"Post-adoption depression is a real condition. I had it."

No one talked to me about post-adoption depression until after we adopted.

It wasn’t something I ever heard discussed outside of adoption circles.

Maybe it’s time to change that? Here’s part of my story.

I was crying the ugly cry in my hospital room after my daughter was born. A nice nurse found me some Kleenex. She was kind to me, patting my shoulder.

“This happens sometimes, honey. Talk to your doctor about meds.” She discreetly slid a pamphlet into my snotty little hands:

“All About Post-Partum Depression

Say what? I was too embarrassed to tell the nice nurse that my tears were due to a double whammy of episiotomy stitches and constipation. My hoo-hah felt like it was on fire and I hadn’t pooped in three days. Trust me, you would cry too.

“No one talked to me about post-adoption depression until after we adopted.”

This was in 1992. There were no Angry Birds or smart phones. My baby was blissfully asleep and I was tired of reading my 3-year-old issue of Redbook. Bored, I flipped through the literature. I learned postpartum depression (PPD) is a clinical diagnosis characterized by symptoms of depression after childbirth, sometimes referred to as “the baby blues.”

Counting myself lucky I didn’t experience PPD, I went home. The stool softeners did their thing. My stitches healed and my lady bits seemed to return to normal…or as close as they were gonna get.

Over the years that followed, I had occasion to meet other women who suffered from PPD and I was always grateful for the nurse who’d taken a few moments to educate me. Awareness is a good thing, people.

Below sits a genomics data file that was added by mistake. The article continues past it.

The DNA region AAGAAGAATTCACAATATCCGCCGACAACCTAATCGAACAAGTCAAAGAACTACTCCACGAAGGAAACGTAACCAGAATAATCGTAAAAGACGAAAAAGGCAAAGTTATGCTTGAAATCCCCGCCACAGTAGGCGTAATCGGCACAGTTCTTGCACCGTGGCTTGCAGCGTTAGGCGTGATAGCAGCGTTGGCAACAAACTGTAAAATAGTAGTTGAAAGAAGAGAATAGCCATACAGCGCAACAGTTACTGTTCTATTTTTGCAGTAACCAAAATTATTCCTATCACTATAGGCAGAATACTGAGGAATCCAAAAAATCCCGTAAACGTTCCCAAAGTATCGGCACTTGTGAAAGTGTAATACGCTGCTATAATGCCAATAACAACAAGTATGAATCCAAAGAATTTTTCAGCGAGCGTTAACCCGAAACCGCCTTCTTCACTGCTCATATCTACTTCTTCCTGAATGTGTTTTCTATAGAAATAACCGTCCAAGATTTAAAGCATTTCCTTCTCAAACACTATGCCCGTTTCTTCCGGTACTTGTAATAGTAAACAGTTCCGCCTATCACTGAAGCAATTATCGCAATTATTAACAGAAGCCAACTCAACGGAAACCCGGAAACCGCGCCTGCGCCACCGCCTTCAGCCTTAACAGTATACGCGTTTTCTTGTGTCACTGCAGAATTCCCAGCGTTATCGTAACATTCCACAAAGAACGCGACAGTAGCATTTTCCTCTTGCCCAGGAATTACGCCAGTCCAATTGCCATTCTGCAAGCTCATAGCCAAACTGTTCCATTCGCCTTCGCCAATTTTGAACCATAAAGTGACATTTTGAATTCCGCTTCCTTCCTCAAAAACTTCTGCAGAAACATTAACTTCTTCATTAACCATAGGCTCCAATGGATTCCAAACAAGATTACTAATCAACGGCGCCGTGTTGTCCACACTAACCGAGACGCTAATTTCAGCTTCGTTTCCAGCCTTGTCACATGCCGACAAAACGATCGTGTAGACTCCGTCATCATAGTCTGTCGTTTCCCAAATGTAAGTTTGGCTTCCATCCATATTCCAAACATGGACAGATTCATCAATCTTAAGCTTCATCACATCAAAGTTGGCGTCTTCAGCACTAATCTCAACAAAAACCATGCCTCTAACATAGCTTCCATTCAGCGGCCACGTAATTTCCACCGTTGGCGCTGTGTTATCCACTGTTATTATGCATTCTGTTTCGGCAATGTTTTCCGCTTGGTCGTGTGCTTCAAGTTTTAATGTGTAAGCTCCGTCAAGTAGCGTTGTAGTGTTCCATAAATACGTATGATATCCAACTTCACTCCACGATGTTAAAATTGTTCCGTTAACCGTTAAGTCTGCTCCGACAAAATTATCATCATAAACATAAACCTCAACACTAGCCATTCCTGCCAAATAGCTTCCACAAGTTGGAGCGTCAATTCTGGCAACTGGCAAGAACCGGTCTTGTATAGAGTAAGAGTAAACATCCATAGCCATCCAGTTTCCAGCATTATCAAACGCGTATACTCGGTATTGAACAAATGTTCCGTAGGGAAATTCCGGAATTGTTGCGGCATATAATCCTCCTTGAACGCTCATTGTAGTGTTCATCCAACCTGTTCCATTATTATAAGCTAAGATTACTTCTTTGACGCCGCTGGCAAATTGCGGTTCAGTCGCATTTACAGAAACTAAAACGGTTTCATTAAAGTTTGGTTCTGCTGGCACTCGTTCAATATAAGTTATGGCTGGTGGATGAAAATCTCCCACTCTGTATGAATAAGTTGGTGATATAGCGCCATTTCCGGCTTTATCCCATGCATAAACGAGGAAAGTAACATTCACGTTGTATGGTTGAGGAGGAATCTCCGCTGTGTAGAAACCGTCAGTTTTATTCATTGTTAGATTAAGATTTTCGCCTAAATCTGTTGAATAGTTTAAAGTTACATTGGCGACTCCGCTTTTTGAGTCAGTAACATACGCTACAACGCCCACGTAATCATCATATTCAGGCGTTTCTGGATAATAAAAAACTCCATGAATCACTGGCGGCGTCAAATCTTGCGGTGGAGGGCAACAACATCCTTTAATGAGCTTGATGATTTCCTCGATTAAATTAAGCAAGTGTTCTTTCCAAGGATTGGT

Eighteen years later, I was a new mom again. My husband and I adopted a little boy after our daughter grew up and moved out because that whole quiet house and lots of freedom thing wasn’t working out for us.


Watch Jess Rowe talk in brutal honesty about her experience wiht post-natal depression. (Post continues after video.)

It was 2011. Times had changed and I had Facebook and Google in my arsenal, so I was instantly connected with a huge network of adoptive families who were in the same boat as us.

I discovered “mom groups” and amidst the snark and judging, I learned a lot and made a few good friends. I heard murmurs about post-adoption depression (PAD).

I heard about families who experienced stress over difficulty attaching to their adopted child. I read about the guilt and shame that went with the aftermath of “wow, we have a kid…now what?” Similar to postpartum depression…ya know… without the postpartum.

I was smug. I was a sanctimommy, I admit it.

I thought that anyone having trouble bonding with a wanted, chosen child was doing something wrong.

We brought home our son Zack from China in 2012. Things were peachy-keen. I was completely head over heels with this kid from day one and pretty much all I wanted to do was kiss his head. I counted my blessings and tsk-tsk’ed at all of the moms who were complaining about feeling depressed and unable to feel attachment.


Clearly, they were doing it wrong.

“I was completely head over heels with this kid from day one and pretty much all I wanted to do was kiss his head.”

But my smugness partnered up with karma and snuck up to bite me in the ass. Hard.